Friday, April 11, 2008

The Vertical Advantage...Know What I Mean?

Over the past few months I’ve had a chance to work in the local media planning trenches. It’s been a real eye-opener to business models in the local landscape and one of the benefits has been exposure to the “feet on the street” and the role they play throughout the media planning and buying experience.

Working as an agent allows you to delve deeply into a business sector while representing the company’s media spend. In booking across various business verticals within a multitude of directories/engines, there have been some highlights (as well as bleaker realizations).

Here are just a few…

  • There is a major variance in sales service across the publishers. This includes differences in self-procurement, sales contact and follow-up techniques.
  • User experiences across the landscape leave much to be desired. Some sites with the most visually appealing content suffer from poor navigation, glaring typos, horrible grammar or confusing messages.
  • As new players gun for share in a difficult marketplace, the challenge remains one of positioning the property as a viable advertising platform while generating users to sustain client bases. Marketing budgets only stretch so far, making the right decision on budget allocations is essential to survive.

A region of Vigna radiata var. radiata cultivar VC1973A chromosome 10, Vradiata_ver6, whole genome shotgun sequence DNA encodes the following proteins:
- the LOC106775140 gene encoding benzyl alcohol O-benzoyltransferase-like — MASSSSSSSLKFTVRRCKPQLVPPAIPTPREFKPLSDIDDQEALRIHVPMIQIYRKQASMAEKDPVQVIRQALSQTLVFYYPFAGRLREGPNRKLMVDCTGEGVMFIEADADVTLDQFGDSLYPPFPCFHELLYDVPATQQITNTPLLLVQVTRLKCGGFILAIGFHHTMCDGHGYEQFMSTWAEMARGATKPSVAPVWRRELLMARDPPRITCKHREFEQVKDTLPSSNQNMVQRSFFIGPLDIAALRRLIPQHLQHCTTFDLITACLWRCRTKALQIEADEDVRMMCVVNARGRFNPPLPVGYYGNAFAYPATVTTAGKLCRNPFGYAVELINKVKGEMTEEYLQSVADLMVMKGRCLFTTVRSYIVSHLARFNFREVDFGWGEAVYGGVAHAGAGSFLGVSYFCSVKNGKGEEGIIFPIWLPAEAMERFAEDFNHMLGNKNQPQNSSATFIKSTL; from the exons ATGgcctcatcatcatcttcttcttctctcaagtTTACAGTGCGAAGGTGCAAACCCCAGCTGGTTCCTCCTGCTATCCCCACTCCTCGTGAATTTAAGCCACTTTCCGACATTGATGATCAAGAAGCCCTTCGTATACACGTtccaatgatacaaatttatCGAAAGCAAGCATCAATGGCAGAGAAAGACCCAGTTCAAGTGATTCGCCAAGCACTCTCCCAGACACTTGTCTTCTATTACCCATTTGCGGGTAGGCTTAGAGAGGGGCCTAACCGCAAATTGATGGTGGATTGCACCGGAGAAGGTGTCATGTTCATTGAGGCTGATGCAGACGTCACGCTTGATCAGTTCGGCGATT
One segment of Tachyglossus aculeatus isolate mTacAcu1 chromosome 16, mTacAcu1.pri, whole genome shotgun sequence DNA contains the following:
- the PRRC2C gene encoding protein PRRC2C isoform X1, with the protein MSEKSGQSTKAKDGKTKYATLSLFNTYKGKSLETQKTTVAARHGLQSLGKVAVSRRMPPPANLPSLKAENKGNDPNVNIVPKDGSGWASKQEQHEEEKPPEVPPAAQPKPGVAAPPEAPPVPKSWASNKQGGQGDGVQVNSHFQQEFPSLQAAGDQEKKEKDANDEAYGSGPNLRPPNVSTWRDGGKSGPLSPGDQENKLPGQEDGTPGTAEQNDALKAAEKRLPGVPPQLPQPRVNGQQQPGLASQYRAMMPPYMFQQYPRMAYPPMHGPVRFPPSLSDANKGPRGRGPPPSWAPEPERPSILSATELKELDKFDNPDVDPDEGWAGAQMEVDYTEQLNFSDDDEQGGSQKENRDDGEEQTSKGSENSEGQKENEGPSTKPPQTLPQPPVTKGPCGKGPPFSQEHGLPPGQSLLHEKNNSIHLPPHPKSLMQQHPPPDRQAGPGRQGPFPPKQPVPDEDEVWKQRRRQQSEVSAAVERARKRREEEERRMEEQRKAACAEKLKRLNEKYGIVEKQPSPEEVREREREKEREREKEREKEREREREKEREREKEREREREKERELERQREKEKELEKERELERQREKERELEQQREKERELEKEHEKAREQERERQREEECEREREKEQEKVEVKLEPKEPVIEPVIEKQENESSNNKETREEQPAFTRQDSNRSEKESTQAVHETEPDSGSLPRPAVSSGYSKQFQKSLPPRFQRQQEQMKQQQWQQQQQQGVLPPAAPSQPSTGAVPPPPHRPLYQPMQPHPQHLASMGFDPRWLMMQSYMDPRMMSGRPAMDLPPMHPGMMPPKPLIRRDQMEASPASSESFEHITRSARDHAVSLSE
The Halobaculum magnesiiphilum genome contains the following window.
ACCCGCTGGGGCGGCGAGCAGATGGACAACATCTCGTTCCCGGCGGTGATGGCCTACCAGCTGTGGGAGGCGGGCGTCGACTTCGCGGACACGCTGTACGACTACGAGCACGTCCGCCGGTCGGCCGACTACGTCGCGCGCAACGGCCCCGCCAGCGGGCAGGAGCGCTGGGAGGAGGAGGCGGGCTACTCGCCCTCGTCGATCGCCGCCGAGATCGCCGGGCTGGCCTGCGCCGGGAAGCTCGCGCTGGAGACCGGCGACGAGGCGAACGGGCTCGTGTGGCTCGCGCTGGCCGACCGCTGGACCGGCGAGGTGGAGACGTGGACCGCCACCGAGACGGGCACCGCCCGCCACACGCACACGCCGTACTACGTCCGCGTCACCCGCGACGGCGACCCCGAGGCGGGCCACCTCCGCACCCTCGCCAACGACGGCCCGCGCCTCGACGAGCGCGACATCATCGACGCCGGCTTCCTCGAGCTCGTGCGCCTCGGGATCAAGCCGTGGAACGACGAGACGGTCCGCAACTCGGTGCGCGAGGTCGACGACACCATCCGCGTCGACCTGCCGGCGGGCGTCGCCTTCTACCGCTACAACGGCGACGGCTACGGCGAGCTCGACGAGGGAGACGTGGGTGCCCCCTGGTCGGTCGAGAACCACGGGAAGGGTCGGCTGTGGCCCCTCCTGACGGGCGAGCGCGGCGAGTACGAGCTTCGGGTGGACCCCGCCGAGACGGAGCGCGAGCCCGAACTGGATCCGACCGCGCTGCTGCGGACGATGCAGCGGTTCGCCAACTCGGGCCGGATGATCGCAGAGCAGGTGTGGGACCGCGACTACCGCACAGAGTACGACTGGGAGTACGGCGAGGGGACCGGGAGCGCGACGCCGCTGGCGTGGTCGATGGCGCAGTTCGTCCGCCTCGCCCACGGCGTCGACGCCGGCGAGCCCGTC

• Vertical directories, by the nature of their focused content, have great potential to succeed.

Focusing on the last point, vertical directories have an advantage over broader based directories in that they have extremely focused operations. They tend to have been founded by industry members. These members bring a wealth of talent to the table. A deep understanding of a vertical is key to targeting advertisers through personal contacts and industry event networking. From a selling perspective, the ability to speak the same language as your buyer is priceless.

Industry language goes deeper than just lingo like skids, plates or seats. Each sector has its own business owner profile. Profile variances run anywhere from attire and level of professionalism to hard factors like seasonality and peek business day hours.

In the buying seat, being approached by someone close to the industry goes many miles beyond a homogeneous sales representative. They come at the right time, say the right things and most importantly have customized products that simply make sense to the business owner. One of my favourite added features is the business-to-business angle.

Splitting into verticals may not be feasible under all circumstances but for publishers that have a sustainable mass directory working the front lines (granted, not everyone has that luxury), there is time to develop deep content with industry specific customized features. The challenge is in bottling the winning model vertically while not making the mistake of hastily cutting and pasting across various sectors and renaming – that would just be silly.

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